Contrasting Romeo & Juliet Music from RSNO

United KingdomUnited Kingdom Tchaikovsky, Khachaturian, Prokofiev: Xiayin Wang (piano), Royal Scottish National Orchestra, Peter Oundjian (conductor), Usher Hall, Edinburgh, 6.11.2015 (SRT)

Tchaikovsky: Romeo and Juliet Fantasy Overture
Khachaturian: Piano Concerto
Prokofiev: Romeo and Juliet (selected movements)

This concert focused on two contrasting Russian interpretations of Romeo and Juliet: Tchaikovsky’s symphonic poem and Prokofiev’s vibrant ballet music.  Tchaikovsky’s Fantasy Overture can sometimes become a presentation of contrasting sections, but what impressed me about Peter Oundjian’s reading was that it had a palpable narrative arc, moving through the moody, weary opening section through to a quietly moving coda, and climaxing on a surging, vibrant take on the love theme, the strings pulsating with romantic (and Romantic) energy.

That sense of narrative was, perhaps, easier to conjure up in Prokofiev’s score, but the orchestral colour made it just as involving.  The music for the young Juliet tripped along delicately, and the love music of the Balcony Scene sounded beautifully rich, more moving even than Juliet’s death scene, with beautiful winds and sensational cellos.  The most memorable moments, however, were those associated with the rivalry between the Montagues and Capulets, be it the ominous mood of the opening quarrel or, best of all, the breathless energy of the music surrounding Tybalt’s and Mercutio’s death; a hair-raising climax during which the whole orchestra upped their game.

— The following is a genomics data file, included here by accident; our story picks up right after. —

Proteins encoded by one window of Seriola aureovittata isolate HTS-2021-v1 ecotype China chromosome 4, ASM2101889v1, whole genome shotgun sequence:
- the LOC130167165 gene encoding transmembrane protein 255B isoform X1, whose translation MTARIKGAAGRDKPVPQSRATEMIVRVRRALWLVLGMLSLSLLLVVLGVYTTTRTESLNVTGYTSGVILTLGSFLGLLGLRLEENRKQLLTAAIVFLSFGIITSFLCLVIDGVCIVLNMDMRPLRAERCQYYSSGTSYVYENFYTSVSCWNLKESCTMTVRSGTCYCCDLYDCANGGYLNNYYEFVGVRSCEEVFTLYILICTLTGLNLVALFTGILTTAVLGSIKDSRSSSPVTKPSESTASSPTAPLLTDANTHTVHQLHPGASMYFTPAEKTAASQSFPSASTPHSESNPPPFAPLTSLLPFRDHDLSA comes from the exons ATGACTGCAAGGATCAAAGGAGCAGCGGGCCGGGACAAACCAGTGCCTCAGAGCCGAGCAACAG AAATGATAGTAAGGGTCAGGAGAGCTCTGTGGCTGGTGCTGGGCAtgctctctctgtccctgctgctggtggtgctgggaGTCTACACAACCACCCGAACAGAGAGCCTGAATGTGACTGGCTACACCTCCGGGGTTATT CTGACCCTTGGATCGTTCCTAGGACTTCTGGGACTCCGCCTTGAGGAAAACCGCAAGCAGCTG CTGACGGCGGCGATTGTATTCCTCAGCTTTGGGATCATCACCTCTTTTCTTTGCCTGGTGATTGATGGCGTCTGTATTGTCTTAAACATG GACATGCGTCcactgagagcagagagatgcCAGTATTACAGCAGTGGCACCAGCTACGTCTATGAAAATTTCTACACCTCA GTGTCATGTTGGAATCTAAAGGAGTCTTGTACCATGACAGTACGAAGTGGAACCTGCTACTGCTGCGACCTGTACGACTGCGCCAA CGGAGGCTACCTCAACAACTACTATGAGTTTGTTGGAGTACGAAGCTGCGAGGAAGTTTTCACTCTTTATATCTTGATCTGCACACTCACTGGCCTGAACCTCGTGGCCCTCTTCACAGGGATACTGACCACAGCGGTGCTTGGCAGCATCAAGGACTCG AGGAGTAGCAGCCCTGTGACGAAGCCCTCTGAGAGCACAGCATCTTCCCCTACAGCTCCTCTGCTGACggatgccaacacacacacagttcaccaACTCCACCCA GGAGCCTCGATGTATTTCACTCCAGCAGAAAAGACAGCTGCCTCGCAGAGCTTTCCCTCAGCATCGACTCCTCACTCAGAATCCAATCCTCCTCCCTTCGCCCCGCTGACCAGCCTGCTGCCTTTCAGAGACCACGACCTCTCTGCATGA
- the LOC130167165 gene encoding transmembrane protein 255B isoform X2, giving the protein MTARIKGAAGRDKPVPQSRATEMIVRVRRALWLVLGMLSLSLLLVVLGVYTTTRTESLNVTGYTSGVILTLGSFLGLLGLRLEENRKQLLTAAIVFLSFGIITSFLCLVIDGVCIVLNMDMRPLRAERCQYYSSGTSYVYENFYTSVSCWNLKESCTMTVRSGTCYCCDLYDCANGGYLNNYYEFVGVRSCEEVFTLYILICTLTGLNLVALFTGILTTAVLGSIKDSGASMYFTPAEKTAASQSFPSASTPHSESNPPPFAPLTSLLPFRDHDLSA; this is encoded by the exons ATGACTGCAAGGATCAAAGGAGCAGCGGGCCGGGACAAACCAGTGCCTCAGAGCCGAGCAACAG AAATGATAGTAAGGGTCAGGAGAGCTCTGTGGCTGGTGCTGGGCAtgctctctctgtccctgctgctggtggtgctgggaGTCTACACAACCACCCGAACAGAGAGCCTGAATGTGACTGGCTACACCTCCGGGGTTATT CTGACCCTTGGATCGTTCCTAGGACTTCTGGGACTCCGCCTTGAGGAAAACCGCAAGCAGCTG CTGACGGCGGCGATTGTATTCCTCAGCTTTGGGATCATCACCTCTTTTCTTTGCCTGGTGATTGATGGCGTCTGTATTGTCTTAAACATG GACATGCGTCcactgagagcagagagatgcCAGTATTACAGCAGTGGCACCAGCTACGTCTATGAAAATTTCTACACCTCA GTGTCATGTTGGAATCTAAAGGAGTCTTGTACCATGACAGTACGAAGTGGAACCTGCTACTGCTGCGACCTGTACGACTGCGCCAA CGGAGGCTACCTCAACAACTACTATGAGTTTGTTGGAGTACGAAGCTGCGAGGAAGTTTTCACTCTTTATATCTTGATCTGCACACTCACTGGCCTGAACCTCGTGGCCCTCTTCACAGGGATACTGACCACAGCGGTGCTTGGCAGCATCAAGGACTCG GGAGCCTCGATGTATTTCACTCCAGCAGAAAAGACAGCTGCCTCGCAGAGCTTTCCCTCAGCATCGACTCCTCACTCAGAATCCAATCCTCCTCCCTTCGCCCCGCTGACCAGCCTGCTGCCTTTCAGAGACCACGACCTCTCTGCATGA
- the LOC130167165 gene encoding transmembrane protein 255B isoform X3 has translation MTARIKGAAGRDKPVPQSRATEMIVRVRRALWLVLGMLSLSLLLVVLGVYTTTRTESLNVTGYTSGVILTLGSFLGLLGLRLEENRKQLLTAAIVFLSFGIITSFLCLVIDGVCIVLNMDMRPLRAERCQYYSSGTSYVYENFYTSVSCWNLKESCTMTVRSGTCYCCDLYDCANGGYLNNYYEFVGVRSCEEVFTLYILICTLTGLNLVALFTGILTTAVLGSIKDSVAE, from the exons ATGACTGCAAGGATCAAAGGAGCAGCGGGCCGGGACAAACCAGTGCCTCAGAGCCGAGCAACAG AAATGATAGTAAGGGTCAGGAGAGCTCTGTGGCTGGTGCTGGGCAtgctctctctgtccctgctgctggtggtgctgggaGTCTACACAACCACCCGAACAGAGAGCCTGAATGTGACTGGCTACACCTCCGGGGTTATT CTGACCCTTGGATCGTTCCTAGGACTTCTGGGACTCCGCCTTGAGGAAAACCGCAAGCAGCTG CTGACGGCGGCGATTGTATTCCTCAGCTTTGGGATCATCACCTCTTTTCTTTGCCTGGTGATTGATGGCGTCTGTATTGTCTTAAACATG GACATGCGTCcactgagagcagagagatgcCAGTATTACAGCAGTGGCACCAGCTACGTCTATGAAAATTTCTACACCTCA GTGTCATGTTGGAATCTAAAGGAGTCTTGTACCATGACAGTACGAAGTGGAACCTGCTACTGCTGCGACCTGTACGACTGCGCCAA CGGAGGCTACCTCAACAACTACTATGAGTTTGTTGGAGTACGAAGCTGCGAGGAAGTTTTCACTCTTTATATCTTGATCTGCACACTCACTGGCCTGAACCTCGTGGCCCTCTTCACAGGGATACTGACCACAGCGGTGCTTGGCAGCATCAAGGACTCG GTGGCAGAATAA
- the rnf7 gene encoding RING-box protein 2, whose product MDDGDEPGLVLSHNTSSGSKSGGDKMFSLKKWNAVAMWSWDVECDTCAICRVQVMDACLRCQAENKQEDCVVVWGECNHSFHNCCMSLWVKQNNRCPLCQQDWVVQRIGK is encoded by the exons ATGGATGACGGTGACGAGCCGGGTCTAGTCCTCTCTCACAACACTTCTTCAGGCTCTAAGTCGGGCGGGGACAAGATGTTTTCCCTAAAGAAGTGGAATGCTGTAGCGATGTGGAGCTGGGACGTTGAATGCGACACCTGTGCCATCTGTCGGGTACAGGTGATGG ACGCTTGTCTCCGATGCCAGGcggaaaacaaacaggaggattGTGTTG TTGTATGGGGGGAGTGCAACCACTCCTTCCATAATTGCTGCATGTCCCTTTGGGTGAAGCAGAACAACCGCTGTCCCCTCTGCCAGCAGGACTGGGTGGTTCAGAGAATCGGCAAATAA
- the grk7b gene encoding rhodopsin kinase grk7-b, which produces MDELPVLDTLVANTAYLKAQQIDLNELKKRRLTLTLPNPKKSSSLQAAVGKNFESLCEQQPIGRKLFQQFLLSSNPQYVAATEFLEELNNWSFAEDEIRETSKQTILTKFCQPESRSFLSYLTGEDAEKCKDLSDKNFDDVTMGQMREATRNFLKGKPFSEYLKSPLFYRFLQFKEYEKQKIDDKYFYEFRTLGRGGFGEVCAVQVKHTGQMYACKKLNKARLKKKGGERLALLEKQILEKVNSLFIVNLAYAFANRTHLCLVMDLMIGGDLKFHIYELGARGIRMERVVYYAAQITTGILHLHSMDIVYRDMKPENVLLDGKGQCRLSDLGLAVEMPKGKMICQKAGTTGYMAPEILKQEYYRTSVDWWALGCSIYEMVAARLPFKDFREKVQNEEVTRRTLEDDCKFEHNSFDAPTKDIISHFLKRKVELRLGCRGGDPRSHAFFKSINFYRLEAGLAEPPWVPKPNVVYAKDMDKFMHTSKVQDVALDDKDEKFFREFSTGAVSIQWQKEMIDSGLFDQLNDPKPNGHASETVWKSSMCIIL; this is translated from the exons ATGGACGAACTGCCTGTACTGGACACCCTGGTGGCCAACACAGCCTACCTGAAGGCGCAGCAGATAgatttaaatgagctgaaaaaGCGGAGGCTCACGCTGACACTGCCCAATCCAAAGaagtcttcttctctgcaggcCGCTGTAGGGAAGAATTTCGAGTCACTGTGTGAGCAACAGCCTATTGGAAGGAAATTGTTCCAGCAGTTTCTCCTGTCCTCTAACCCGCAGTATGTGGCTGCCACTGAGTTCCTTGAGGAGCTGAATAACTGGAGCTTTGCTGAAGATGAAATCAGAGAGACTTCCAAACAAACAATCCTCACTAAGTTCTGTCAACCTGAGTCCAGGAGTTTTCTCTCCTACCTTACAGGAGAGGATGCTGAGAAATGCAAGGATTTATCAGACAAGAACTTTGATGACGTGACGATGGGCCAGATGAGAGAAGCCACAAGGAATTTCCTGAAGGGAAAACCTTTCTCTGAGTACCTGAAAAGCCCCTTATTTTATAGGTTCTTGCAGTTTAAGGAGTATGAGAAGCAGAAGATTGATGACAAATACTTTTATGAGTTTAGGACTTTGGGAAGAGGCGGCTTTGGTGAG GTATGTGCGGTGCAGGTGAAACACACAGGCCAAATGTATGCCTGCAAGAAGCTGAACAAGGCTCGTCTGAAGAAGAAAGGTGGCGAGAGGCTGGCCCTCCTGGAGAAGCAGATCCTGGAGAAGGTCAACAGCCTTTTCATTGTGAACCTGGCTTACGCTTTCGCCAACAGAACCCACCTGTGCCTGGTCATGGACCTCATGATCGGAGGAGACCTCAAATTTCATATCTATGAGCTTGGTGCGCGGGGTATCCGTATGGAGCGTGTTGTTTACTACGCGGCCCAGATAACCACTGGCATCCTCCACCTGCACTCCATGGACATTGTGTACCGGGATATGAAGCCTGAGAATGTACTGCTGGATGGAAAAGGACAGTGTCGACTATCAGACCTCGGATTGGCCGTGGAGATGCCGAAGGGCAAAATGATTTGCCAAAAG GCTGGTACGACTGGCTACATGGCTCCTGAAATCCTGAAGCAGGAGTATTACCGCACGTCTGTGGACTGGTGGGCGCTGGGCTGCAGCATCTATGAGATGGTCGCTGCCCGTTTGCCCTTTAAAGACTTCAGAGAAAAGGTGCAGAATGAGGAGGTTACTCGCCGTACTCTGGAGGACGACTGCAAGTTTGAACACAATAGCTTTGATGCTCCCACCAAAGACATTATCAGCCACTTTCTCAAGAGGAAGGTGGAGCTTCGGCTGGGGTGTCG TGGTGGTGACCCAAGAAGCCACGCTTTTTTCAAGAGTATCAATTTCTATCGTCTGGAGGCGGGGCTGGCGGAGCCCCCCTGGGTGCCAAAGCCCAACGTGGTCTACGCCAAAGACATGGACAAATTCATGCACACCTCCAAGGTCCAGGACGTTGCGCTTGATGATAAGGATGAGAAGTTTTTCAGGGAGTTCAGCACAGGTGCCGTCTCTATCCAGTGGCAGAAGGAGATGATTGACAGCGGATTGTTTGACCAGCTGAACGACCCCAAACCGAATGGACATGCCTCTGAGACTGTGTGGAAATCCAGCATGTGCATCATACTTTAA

Xiayin Wang was last at the RSNO for the Copland and Barber concertos (which she recorded with them for Chandos).  It’s impressive that she seems to go for the less familiar repertoire with them, and the Khachaturian concerto suits her very well.  She has all the technique (and chutzpah) required for the larger-than-life opening, but she achieves it with remarkable stillness and, repeatedly, the thing that struck me most was the sense of poetry to her performance, finding the lyricism under the flamboyance, and achieving some really beautiful lines, for example in the outer sections of the slow movement which really came to life under her hands.

The orchestra, too, seemed to relish the challenge of this piece.  The opening didn’t get carried away with itself but had a sense of propulsion, like something huge moving steadily forwards, a big string sound giving way to beautifully discrete winds for the folk-inspired second theme.  Their tone matched Wang’s for beauty in the slow movement, and their exciting finale was impressively precise.  It was just a shame you could hardly hear the flexatone in the Andante.  They are due to record the work for Chandos, however, and they’ll surely work on that by then.  The results will be worth looking out for.

Simon Thompson


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